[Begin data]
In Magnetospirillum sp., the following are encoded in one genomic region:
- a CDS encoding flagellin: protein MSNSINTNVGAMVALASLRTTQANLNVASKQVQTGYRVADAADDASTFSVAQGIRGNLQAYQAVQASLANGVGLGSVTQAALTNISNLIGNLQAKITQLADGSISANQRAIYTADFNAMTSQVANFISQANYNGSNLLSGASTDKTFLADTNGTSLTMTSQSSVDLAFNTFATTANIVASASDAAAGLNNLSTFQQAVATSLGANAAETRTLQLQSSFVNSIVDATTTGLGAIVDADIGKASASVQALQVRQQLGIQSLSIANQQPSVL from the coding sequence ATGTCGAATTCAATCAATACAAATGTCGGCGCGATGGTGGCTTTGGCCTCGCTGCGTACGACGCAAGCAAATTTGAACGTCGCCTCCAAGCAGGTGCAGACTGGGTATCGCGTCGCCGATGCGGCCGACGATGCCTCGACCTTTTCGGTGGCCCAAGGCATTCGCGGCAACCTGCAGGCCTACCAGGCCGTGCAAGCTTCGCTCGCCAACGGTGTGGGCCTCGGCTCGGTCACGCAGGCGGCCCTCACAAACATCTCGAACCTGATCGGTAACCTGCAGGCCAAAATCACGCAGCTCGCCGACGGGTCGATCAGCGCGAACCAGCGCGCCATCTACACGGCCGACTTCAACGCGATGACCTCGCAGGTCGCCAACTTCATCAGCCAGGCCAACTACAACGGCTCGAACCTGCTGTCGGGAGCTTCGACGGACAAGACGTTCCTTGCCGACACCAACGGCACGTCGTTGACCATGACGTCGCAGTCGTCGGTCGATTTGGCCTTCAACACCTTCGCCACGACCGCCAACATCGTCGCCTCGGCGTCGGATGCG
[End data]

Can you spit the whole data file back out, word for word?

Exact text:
In Magnetospirillum sp., the following are encoded in one genomic region:
- a CDS encoding flagellin: protein MSNSINTNVGAMVALASLRTTQANLNVASKQVQTGYRVADAADDASTFSVAQGIRGNLQAYQAVQASLANGVGLGSVTQAALTNISNLIGNLQAKITQLADGSISANQRAIYTADFNAMTSQVANFISQANYNGSNLLSGASTDKTFLADTNGTSLTMTSQSSVDLAFNTFATTANIVASASDAAAGLNNLSTFQQAVATSLGANAAETRTLQLQSSFVNSIVDATTTGLGAIVDADIGKASASVQALQVRQQLGIQSLSIANQQPSVL from the coding sequence ATGTCGAATTCAATCAATACAAATGTCGGCGCGATGGTGGCTTTGGCCTCGCTGCGTACGACGCAAGCAAATTTGAACGTCGCCTCCAAGCAGGTGCAGACTGGGTATCGCGTCGCCGATGCGGCCGACGATGCCTCGACCTTTTCGGTGGCCCAAGGCATTCGCGGCAACCTGCAGGCCTACCAGGCCGTGCAAGCTTCGCTCGCCAACGGTGTGGGCCTCGGCTCGGTCACGCAGGCGGCCCTCACAAACATCTCGAACCTGATCGGTAACCTGCAGGCCAAAATCACGCAGCTCGCCGACGGGTCGATCAGCGCGAACCAGCGCGCCATCTACACGGCCGACTTCAACGCGATGACCTCGCAGGTCGCCAACTTCATCAGCCAGGCCAACTACAACGGCTCGAACCTGCTGTCGGGAGCTTCGACGGACAAGACGTTCCTTGCCGACACCAACGGCACGTCGTTGACCATGACGTCGCAGTCGTCGGTCGATTTGGCCTTCAACACCTTCGCCACGACCGCCAACATCGTCGCCTCGGCGTCGGATGCG